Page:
Gating of myotonic Na channel mutants defines the response to mexiletine and a potent derivative

J. F. Desaphy, A. De Luca, P. Tortorella, D. De Vito, A. L. George, Diana Conte Camerino*

*Corresponding author for this work

Research output: Contribution to journalArticlepeer-review

45 Scopus citations


Background: Myotonia and periodic paralysis caused by sodium channel mutations show variable responses to the anti-myotonic drug mexiletine. Objective: To investigate whether variability among sodium channel mutants results from differences in drug binding affinity or in channel gating. Methods: Whole-cell sodium currents (INa) were recorded in tsA201 cells expressing human wild-type (WT) and mutant skeletal muscle sodium channels (A1156T, hyperkalemic periodic paralysis; R1448C, paramyotonia congenita; G1306E, potassium-aggravated myotonia). Results: At a holding potential (hp) of -120 mV, mexiletine produced a tonic (TB, 0.33 Hz) and a use-dependent (UDB, 10 Hz) block of peak INa with a potency following the order rank R1448C > WT ≈ A1156T > G1306E. Yet, when assayed from an hp of -180 mV, TB and UDB by mexiletine were similar for the four channels. The different midpoints of channel availability curves found for the four channels track the half-maximum inhibitory value (IC50) measured at -120 mV. Thus differences in the partitioning of channels between the closed and fast-inactivated states underlie the different IC50 measured at a given potential. The mexiletine-derivative, Me7 (α-[(2-methylphenoxy)methyl]-benzenemethanamine), behaved similarly but was ∼5 times more potent than mexiletine. Interestingly, the higher drug concentrations ameliorated the abnormally slower decay rate of myotonic INa. Conclusions: These results explain the basis of the apparent difference in block of mutant sodium channels by mexiletine and Me7, opening the way to a more rationale drug use and to design more potent drugs able to correct specifically the biophysical defect of the mutation in individual myotonic patients.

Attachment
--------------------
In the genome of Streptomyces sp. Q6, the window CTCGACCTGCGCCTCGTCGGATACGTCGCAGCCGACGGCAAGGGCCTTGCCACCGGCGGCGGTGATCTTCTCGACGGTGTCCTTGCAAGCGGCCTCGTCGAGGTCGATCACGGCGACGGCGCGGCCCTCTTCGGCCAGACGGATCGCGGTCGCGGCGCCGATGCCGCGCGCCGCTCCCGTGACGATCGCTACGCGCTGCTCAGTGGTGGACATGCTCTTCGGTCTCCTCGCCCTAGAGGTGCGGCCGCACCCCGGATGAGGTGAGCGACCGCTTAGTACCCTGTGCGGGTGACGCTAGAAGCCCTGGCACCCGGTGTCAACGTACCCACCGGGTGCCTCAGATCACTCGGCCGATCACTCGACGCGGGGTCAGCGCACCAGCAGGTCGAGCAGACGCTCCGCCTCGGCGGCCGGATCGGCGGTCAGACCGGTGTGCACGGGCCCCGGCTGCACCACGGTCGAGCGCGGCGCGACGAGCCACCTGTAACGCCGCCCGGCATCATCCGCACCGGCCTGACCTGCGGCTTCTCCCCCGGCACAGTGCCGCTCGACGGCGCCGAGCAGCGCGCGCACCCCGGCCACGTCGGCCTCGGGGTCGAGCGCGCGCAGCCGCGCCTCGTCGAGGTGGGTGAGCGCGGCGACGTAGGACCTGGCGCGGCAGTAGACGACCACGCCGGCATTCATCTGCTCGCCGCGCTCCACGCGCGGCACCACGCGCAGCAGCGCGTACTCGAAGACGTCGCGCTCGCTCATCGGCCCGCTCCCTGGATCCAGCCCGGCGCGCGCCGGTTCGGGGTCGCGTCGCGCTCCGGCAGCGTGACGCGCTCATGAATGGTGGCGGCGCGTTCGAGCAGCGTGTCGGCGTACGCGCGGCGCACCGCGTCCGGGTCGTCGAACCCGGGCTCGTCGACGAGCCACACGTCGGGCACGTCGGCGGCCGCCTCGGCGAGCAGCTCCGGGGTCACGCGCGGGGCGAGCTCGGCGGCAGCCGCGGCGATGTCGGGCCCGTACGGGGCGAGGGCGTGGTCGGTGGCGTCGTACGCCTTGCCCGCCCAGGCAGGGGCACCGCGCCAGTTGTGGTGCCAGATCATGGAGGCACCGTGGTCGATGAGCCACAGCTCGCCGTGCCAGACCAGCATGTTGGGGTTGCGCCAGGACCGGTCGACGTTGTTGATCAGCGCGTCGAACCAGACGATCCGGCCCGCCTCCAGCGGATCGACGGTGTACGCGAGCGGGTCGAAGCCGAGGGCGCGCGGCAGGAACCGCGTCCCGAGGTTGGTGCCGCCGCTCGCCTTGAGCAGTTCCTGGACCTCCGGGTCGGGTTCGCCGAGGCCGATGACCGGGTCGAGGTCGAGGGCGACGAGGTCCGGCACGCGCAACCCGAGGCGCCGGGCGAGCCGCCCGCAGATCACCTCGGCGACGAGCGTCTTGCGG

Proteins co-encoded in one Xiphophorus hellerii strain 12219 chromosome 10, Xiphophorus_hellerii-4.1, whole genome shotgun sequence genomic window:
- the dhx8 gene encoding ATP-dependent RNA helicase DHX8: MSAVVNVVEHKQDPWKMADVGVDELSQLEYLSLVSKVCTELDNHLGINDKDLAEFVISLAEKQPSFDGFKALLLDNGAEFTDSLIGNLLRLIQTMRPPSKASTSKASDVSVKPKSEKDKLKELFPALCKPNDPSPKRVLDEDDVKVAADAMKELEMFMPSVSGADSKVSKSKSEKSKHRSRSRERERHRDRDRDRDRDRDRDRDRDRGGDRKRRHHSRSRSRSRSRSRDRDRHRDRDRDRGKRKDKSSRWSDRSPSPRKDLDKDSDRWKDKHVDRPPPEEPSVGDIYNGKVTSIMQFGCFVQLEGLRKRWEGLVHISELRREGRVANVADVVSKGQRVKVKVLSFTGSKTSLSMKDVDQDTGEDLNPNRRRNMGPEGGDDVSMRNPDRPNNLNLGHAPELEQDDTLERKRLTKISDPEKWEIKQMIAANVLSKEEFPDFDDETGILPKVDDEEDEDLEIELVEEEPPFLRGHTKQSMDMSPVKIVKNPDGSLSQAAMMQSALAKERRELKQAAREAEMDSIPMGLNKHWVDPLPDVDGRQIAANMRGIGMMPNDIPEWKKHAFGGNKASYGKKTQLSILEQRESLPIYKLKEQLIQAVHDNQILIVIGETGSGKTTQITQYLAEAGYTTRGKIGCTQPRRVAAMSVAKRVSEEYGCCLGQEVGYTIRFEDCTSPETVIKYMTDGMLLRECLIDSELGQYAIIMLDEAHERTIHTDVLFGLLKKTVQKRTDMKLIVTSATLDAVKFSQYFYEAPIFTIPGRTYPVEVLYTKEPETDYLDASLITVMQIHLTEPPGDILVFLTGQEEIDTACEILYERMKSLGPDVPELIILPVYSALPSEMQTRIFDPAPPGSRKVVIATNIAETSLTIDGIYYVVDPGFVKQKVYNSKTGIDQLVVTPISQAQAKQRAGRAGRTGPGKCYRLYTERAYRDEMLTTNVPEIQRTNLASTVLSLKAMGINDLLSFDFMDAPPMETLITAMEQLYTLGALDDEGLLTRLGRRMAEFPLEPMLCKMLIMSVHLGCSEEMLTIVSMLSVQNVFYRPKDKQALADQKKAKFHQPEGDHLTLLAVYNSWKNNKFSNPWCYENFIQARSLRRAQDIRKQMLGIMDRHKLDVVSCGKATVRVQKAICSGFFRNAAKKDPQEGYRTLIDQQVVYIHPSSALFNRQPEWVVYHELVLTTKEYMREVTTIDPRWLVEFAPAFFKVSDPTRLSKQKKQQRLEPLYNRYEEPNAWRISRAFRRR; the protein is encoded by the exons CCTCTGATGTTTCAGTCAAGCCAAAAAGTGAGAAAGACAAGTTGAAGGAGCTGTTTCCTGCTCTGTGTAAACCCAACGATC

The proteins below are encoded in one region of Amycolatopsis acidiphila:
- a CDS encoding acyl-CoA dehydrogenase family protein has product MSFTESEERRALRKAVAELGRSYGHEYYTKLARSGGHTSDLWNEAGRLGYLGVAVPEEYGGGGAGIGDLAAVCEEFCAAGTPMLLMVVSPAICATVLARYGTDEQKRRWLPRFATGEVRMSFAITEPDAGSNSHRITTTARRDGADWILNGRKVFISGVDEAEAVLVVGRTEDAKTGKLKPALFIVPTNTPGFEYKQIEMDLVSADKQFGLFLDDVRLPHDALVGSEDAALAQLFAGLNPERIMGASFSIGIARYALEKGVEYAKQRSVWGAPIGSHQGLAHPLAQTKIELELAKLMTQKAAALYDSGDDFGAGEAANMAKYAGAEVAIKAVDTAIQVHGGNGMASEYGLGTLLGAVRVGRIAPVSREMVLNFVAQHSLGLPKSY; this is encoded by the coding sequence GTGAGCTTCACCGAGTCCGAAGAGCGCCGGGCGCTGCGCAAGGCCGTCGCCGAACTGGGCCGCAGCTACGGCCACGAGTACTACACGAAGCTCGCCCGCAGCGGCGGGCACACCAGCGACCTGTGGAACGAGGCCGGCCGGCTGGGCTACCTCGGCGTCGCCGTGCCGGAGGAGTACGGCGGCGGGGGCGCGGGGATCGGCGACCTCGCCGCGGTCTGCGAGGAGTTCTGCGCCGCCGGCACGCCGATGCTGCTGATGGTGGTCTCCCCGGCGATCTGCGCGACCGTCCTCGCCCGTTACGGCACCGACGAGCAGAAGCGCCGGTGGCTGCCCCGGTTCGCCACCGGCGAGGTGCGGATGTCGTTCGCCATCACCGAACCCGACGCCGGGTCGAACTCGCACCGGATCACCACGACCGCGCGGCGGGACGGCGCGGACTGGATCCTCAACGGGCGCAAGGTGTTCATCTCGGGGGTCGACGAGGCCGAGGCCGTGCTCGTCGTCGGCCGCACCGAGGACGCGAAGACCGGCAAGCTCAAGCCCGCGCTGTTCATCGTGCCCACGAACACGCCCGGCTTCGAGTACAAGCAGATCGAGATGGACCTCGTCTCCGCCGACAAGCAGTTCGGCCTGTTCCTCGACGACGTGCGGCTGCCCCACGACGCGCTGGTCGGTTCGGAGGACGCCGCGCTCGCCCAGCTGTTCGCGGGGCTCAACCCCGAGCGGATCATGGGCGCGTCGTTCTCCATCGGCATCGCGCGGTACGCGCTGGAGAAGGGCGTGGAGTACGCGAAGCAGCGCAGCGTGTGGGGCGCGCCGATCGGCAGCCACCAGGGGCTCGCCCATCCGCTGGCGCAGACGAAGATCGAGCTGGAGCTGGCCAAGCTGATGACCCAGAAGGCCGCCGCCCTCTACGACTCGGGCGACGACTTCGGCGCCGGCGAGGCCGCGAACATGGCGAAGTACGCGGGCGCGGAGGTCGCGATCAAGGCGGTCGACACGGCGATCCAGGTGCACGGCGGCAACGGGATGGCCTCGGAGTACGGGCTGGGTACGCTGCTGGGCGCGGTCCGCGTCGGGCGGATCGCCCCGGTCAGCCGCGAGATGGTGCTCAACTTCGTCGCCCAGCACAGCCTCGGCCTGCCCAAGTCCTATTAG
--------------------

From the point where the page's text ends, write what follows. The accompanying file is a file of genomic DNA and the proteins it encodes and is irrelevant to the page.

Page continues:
Original languageEnglish (US)
Pages (from-to)1849-1857
Number of pages9
Issue number10
StatePublished - Nov 27 2001

ASJC Scopus subject areas

  • Clinical Neurology

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